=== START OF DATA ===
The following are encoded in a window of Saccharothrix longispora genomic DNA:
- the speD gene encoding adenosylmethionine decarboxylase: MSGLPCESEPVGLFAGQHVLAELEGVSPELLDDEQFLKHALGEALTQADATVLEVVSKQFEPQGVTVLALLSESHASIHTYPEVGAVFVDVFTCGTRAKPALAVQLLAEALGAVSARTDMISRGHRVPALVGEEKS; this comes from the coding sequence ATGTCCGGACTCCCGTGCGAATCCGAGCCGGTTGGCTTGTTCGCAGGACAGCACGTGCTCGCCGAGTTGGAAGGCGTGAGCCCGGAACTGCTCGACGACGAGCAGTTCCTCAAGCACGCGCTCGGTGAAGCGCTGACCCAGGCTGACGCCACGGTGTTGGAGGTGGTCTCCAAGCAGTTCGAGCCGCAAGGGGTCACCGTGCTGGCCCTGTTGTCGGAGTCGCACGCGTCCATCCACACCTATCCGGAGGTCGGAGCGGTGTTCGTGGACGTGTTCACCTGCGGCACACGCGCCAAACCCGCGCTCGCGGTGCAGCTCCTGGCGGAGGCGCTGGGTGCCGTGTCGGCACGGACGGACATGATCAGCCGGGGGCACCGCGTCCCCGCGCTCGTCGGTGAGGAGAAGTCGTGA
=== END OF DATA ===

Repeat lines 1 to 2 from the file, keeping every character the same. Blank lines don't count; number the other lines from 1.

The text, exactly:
The following are encoded in a window of Saccharothrix longispora genomic DNA:
- the speD gene encoding adenosylmethionine decarboxylase: MSGLPCESEPVGLFAGQHVLAELEGVSPELLDDEQFLKHALGEALTQADATVLEVVSKQFEPQGVTVLALLSESHASIHTYPEVGAVFVDVFTCGTRAKPALAVQLLAEALGAVSARTDMISRGHRVPALVGEEKS; this comes from the coding sequence ATGTCCGGACTCCCGTGCGAATCCGAGCCGGTTGGCTTGTTCGCAGGACAGCACGTGCTCGCCGAGTTGGAAGGCGTGAGCCCGGAACTGCTCGACGACGAGCAGTTCCTCAAGCACGCGCTCGGTGAAGCGCTGACCCAGGCTGACGCCACGGTGTTGGAGGTGGTCTCCAAGCAGTTCGAGCCGCAAGGGGTCACCGTGCTGGCCCTGTTGTCGGAGTCGCACGCGTCCATCCACACCTATCCGGAGGTCGGAGCGGTGTTCGTGGACGTGTTCACCTGCGGCACACGCGCCAAACCCGCGCTCGCGGTGCAGCTCCTGGCGGAGGCGCTGGGTGCCGTGTCGGCACGGACGGACATGATCAGCCGGGGGCACCGCGTCCCCGCGCTCGTCGGTGAGGAGAAGTCGTGA